When I first tried the peep from a bench rest at 100 yards, the 300 grain Hornady bullet cut the edge of the one inch center of the target.
With this less than one inch group 4 shot regulation at 50 yards, I quit tinkering with the rifle and just went hunting!
It is hard to beat an aperture rear sight. They have kept me in the iron sights game, which I much prefer. They obviously are ideal on your double gun.
I have found that, as my eyes change, adding a +0.5 diopter lens for my shooting glasses helps even more in combination with the aperture sight. They are a little bit hard to find, but they are available for just a few bucks on Amazon with a bit of digging.
I bought this Spanish double in 7x65R and it already had a peep on it.
Nice looking rifle. That peep looks like it can fold up and down - very convenient.
Still in England. With them being closed for covid I can't get my shipment over.
I hope all the posters who think that the point of impact changes as the lever wears in, realize that the peep centered on the screw does not change the point of impact.
Recknagel makes a peep sight that fits in the rear claw scope base on a drilling or DR. I have one but haven’t installed it yet.
Vol423 could you share a little more info about this sight and where I could order one from. I have a drilling that this would be perfect for.
I checked NECG web page and do not see anything.
Recknagle web site tells all, except prices.. I have no idea what the prices are.
While not as compact as the lever mounted one, Skinner makes excellent peep sights that are adjustable for both windage and elevation. I had one installed on the solid rib of a single shot gun for use with turkeys. I hadn't shot a peep sight in close to 40 years and was amazed at the eye-brain coordination to automatically center the top of the front sight's post fiber optic with both eyes opened. Look for the front sight with both eyes open and it's dead centered. I had gotten away from leaf sights as my eyes aged and switched to red dots. With "ghost" rings, the fuzziness of the ring has a clear center that the eye automatically centers on the front sight's aiming point. With a rear leaf sight with notch, it became a guessing game as to where the fuzzy notch was. Gil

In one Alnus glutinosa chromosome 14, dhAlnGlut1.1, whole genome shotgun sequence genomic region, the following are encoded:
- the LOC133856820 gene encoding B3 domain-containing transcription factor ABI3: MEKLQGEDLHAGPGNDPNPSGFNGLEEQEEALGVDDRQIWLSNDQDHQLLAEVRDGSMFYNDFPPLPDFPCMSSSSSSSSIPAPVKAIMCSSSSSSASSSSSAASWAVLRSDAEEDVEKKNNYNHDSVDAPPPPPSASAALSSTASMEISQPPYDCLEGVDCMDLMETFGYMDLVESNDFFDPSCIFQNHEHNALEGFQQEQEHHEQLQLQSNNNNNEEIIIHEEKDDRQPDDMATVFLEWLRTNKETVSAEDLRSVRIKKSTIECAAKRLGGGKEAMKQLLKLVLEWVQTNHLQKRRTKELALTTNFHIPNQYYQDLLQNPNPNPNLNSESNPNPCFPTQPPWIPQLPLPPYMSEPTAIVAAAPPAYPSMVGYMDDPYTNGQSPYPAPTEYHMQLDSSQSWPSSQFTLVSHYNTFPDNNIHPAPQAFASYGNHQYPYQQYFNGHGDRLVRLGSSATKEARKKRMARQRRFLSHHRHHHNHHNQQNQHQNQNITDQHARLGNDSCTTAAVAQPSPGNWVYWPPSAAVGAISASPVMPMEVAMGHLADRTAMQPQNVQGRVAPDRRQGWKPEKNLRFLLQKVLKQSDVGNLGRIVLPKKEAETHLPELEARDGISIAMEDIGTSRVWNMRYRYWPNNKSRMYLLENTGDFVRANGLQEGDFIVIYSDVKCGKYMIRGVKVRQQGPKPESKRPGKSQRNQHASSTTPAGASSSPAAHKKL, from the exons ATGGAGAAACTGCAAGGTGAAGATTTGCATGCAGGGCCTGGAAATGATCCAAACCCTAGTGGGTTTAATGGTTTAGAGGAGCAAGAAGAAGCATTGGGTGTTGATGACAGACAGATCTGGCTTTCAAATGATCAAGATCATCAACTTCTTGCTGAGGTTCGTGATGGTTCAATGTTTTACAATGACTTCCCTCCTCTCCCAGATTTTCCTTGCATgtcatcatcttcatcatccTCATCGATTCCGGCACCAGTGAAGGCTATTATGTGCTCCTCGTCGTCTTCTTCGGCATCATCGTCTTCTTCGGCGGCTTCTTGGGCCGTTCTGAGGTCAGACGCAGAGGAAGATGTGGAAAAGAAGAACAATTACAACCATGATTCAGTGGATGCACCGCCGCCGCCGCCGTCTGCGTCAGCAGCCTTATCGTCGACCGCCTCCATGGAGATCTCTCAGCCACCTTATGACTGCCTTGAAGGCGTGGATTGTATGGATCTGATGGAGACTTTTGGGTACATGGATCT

Aperture (peep) sights are a tool of the rifleman, a windfall to the older rifleman. In my 40s and 50s I competed with peep sights on rifles, and occasionally hunted with the same guns. I used a Merit adjustable diopter disc that threaded into my tang sight base. When deer hunting I would keep the Merit disc screwed into the base until the light got low, then I would screw it out and drop it into my pocket for the remaining minutes until legal shooting light was gone. I could do some very accurate shooting with the disc screwed out. AS Gil said, when you focus on the front sight the eye automatically centers it in the "ring". Doesn't matter what size that rear aperture is, up to a point. One quarter inch is plenty small for accurate shooting out to two hundred yards or so. Most ghost rings, for rifles, are no larger than that, IME.
That is a very small aperture for a smoothbore. It could be shot just as accurately with a .250" aperture, and faster. Especially in low light.
Stanton, I agree, the aperture is very small, I have only shot it with the barrel sights and when I get it zeroed I will experiment with the peep sight. Sighting through it now it is very hard to pick out the target. I wonder why it was made this way and why it survived for so many years withouit being modified?
Probably because it was never used.
I believe the pop up “peep” is not to be used as a sight but as an aperture (think f stop) to enhance the depth of field to see the barrel sights more clearly. The only down side would be the need for a good bright day for it to be useful.